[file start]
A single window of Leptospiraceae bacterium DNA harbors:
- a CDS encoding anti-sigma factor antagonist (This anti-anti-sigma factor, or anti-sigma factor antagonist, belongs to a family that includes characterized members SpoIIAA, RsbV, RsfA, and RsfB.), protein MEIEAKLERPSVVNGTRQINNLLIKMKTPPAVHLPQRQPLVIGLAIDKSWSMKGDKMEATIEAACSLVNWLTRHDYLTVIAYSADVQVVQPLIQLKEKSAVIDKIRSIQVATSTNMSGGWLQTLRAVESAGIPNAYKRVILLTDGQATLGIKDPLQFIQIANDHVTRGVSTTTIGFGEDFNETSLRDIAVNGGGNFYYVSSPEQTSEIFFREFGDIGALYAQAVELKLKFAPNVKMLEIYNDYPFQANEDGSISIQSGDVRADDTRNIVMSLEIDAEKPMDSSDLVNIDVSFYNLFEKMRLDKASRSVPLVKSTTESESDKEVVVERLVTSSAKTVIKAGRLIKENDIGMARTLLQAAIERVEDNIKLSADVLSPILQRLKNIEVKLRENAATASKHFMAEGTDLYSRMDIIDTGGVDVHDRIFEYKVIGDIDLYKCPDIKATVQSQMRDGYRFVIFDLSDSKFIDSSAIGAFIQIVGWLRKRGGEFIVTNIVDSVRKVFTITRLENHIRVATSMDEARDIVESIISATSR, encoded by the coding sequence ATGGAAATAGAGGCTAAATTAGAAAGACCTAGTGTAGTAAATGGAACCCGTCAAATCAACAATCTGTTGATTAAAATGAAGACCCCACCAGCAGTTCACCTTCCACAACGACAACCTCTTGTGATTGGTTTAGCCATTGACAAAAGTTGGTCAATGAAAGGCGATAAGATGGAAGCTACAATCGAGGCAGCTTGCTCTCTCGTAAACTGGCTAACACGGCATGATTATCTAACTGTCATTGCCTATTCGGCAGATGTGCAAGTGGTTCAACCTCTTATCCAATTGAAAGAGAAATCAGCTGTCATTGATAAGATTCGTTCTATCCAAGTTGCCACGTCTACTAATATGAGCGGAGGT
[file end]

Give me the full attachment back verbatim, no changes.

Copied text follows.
A single window of Leptospiraceae bacterium DNA harbors:
- a CDS encoding anti-sigma factor antagonist (This anti-anti-sigma factor, or anti-sigma factor antagonist, belongs to a family that includes characterized members SpoIIAA, RsbV, RsfA, and RsfB.), protein MEIEAKLERPSVVNGTRQINNLLIKMKTPPAVHLPQRQPLVIGLAIDKSWSMKGDKMEATIEAACSLVNWLTRHDYLTVIAYSADVQVVQPLIQLKEKSAVIDKIRSIQVATSTNMSGGWLQTLRAVESAGIPNAYKRVILLTDGQATLGIKDPLQFIQIANDHVTRGVSTTTIGFGEDFNETSLRDIAVNGGGNFYYVSSPEQTSEIFFREFGDIGALYAQAVELKLKFAPNVKMLEIYNDYPFQANEDGSISIQSGDVRADDTRNIVMSLEIDAEKPMDSSDLVNIDVSFYNLFEKMRLDKASRSVPLVKSTTESESDKEVVVERLVTSSAKTVIKAGRLIKENDIGMARTLLQAAIERVEDNIKLSADVLSPILQRLKNIEVKLRENAATASKHFMAEGTDLYSRMDIIDTGGVDVHDRIFEYKVIGDIDLYKCPDIKATVQSQMRDGYRFVIFDLSDSKFIDSSAIGAFIQIVGWLRKRGGEFIVTNIVDSVRKVFTITRLENHIRVATSMDEARDIVESIISATSR, encoded by the coding sequence ATGGAAATAGAGGCTAAATTAGAAAGACCTAGTGTAGTAAATGGAACCCGTCAAATCAACAATCTGTTGATTAAAATGAAGACCCCACCAGCAGTTCACCTTCCACAACGACAACCTCTTGTGATTGGTTTAGCCATTGACAAAAGTTGGTCAATGAAAGGCGATAAGATGGAAGCTACAATCGAGGCAGCTTGCTCTCTCGTAAACTGGCTAACACGGCATGATTATCTAACTGTCATTGCCTATTCGGCAGATGTGCAAGTGGTTCAACCTCTTATCCAATTGAAAGAGAAATCAGCTGTCATTGATAAGATTCGTTCTATCCAAGTTGCCACGTCTACTAATATGAGCGGAGGT